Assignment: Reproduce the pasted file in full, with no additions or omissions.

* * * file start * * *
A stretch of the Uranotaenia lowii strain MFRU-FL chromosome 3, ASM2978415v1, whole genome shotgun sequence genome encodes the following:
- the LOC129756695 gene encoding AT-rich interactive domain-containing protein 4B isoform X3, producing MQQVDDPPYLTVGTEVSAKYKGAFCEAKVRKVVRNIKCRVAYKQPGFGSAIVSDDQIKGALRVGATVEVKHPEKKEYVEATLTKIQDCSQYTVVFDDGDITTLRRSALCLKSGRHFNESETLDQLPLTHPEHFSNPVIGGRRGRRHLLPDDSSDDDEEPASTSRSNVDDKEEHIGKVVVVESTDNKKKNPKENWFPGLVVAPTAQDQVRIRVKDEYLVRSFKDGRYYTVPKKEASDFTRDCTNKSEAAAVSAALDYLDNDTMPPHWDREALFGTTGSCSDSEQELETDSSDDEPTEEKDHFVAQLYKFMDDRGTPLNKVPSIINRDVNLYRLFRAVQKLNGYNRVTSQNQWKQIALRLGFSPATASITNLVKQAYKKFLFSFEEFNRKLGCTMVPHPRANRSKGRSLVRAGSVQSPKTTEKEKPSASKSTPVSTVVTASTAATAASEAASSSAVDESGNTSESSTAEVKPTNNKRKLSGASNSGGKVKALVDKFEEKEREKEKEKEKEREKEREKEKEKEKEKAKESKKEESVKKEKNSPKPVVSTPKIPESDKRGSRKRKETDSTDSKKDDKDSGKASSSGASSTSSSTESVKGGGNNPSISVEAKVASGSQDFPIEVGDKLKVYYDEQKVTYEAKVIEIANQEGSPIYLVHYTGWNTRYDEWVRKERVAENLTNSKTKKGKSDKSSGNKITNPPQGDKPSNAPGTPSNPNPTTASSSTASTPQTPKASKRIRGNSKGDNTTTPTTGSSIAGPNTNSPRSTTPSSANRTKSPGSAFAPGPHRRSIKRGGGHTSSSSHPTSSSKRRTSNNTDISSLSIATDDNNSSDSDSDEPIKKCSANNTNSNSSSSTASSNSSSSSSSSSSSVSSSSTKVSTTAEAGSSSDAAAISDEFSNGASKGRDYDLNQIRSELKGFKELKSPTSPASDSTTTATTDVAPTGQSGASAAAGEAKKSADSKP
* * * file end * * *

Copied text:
A stretch of the Uranotaenia lowii strain MFRU-FL chromosome 3, ASM2978415v1, whole genome shotgun sequence genome encodes the following:
- the LOC129756695 gene encoding AT-rich interactive domain-containing protein 4B isoform X3, producing MQQVDDPPYLTVGTEVSAKYKGAFCEAKVRKVVRNIKCRVAYKQPGFGSAIVSDDQIKGALRVGATVEVKHPEKKEYVEATLTKIQDCSQYTVVFDDGDITTLRRSALCLKSGRHFNESETLDQLPLTHPEHFSNPVIGGRRGRRHLLPDDSSDDDEEPASTSRSNVDDKEEHIGKVVVVESTDNKKKNPKENWFPGLVVAPTAQDQVRIRVKDEYLVRSFKDGRYYTVPKKEASDFTRDCTNKSEAAAVSAALDYLDNDTMPPHWDREALFGTTGSCSDSEQELETDSSDDEPTEEKDHFVAQLYKFMDDRGTPLNKVPSIINRDVNLYRLFRAVQKLNGYNRVTSQNQWKQIALRLGFSPATASITNLVKQAYKKFLFSFEEFNRKLGCTMVPHPRANRSKGRSLVRAGSVQSPKTTEKEKPSASKSTPVSTVVTASTAATAASEAASSSAVDESGNTSESSTAEVKPTNNKRKLSGASNSGGKVKALVDKFEEKEREKEKEKEKEREKEREKEKEKEKEKAKESKKEESVKKEKNSPKPVVSTPKIPESDKRGSRKRKETDSTDSKKDDKDSGKASSSGASSTSSSTESVKGGGNNPSISVEAKVASGSQDFPIEVGDKLKVYYDEQKVTYEAKVIEIANQEGSPIYLVHYTGWNTRYDEWVRKERVAENLTNSKTKKGKSDKSSGNKITNPPQGDKPSNAPGTPSNPNPTTASSSTASTPQTPKASKRIRGNSKGDNTTTPTTGSSIAGPNTNSPRSTTPSSANRTKSPGSAFAPGPHRRSIKRGGGHTSSSSHPTSSSKRRTSNNTDISSLSIATDDNNSSDSDSDEPIKKCSANNTNSNSSSSTASSNSSSSSSSSSSSVSSSSTKVSTTAEAGSSSDAAAISDEFSNGASKGRDYDLNQIRSELKGFKELKSPTSPASDSTTTATTDVAPTGQSGASAAAGEAKKSADSKP